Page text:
But getting back in would also provide another GI Bill benefit – partial coverage under the Post 9/11 GI Bill. A 90-day period would give you an additional 12 months of entitlement at 40% eligibility that you could use after exhausting your 36 months of MGIB.

While the MGIB pays you a fixed amount and you have to pay all of your own educational expenses, under the Post 9/11 GI Bill, the VA pays 40% of your tuition directly to your school. You would get 40% of both the monthly housing allowance and book stipend.You would be responsible however, to pay the other 60%, but in the end it would give you 48 months of coverage instead of just 36.

Short of enlisting for active duty for at least 90 days, there isn’t anything else you could do to regain your GI Bill benefits.

Q: Mr. Kness, I enlisted in May of 1997, still serve on active duty, and elected for some odd reason not to sign up for the Montgomery GI Bill when I enlisted. I read that even if I didn’t sign up for the MGIB, I may be eligible for the new Post 9/11 GI Bill, due to it not requiring any election when enlisting, or any contribution. Is this true Sir? If so I hope to not make the same mistake I made while younger if I can take advantage of this benefit. Thank You, Micah.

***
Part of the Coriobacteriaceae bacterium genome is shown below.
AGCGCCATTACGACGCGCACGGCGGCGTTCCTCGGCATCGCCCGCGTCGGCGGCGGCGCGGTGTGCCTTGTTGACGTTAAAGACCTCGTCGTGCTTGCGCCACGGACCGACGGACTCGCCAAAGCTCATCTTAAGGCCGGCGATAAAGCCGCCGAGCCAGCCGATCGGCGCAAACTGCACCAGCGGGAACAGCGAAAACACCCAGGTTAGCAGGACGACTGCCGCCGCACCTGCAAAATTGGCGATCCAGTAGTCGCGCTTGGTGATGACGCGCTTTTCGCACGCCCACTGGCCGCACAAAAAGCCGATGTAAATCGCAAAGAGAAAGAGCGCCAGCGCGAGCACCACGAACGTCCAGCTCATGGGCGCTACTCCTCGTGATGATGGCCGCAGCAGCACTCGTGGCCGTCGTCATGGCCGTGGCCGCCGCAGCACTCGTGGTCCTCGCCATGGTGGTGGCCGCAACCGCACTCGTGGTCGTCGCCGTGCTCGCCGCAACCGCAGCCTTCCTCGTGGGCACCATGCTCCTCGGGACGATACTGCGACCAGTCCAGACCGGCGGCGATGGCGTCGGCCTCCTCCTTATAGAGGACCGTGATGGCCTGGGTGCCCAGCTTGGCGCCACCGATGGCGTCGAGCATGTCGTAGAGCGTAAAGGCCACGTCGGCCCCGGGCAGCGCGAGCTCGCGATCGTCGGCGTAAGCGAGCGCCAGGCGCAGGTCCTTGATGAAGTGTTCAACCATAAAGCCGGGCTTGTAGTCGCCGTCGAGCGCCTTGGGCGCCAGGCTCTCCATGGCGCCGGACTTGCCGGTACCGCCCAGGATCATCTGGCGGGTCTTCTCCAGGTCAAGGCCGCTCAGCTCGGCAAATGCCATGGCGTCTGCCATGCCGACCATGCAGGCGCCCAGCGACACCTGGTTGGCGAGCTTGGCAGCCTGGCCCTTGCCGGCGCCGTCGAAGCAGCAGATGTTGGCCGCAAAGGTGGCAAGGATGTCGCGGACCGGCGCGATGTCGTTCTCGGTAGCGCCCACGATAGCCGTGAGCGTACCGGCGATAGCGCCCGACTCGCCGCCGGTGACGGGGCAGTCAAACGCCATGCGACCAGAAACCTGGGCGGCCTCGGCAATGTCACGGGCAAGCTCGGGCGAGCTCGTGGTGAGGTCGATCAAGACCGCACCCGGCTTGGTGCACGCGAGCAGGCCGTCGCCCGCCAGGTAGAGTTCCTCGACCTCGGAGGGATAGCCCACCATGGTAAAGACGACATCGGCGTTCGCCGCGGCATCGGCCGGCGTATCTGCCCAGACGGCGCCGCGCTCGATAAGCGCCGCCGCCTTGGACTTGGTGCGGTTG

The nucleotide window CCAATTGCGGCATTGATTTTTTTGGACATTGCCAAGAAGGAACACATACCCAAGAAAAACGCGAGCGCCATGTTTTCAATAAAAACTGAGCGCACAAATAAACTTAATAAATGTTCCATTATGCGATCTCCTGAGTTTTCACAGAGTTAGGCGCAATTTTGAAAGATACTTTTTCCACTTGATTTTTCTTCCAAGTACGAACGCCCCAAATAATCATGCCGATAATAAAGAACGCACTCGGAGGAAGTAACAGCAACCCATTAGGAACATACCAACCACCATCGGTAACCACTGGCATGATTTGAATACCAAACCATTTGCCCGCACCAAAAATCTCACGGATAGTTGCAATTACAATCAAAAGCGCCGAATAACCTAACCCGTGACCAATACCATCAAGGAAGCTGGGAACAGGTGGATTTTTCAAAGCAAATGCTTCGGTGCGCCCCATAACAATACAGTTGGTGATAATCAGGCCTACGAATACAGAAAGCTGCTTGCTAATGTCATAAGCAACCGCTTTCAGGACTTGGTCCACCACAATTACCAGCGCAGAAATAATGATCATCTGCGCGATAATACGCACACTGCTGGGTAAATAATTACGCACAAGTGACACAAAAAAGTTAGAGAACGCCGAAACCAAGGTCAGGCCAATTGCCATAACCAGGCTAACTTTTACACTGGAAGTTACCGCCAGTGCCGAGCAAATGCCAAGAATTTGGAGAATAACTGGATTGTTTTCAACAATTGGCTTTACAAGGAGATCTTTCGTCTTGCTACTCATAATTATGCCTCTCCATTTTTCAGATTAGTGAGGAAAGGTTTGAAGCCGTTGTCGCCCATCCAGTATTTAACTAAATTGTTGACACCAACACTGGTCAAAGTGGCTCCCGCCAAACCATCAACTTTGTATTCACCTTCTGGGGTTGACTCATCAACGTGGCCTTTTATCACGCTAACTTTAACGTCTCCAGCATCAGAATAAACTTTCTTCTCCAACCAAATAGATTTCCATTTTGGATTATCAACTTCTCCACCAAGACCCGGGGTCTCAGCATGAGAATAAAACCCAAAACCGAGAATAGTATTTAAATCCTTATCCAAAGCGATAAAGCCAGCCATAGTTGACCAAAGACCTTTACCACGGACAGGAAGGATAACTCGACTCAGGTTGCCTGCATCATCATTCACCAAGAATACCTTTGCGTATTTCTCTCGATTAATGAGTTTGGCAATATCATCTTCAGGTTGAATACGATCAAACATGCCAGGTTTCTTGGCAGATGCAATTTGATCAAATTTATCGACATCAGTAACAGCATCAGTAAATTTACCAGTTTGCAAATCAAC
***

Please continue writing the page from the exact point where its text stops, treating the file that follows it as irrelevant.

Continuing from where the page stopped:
A: The good news is yes you are eligible for the Post 9/11 GI Bill, even though you did not sign up for this one. It is free to you just from your service to your country of at least 90 days or more after September 10, 2001. Because you have more than the required three years after the September date, you are at the 100% tier meaning your tuition, housing allowance and book stipend would all max out as far as what they will pay for up to 36 months while in school.

Under this GI Bill, the VA pays your tuition directly to your school. If attending a public school, in your home state, your tuition would be paid in full; attend a private school and it could pay up to $20,235.02 per year.

Additionally, you will get a monthly housing allowance which is based on the zip code of your school and the number of credits you take. The average across the U.S. is $1,300 per month. However, note that if you take all online classes, your housing allowance would max out at $715.40 per month. Of course the way around it is to take at least one class on campus.

Also once per semester, you’ll get a book stipend that calculates out at $41.67 per credit. However there is a $1,000 per year limit on it, but at least it is enough for a couple of 12-credit semesters per academic year.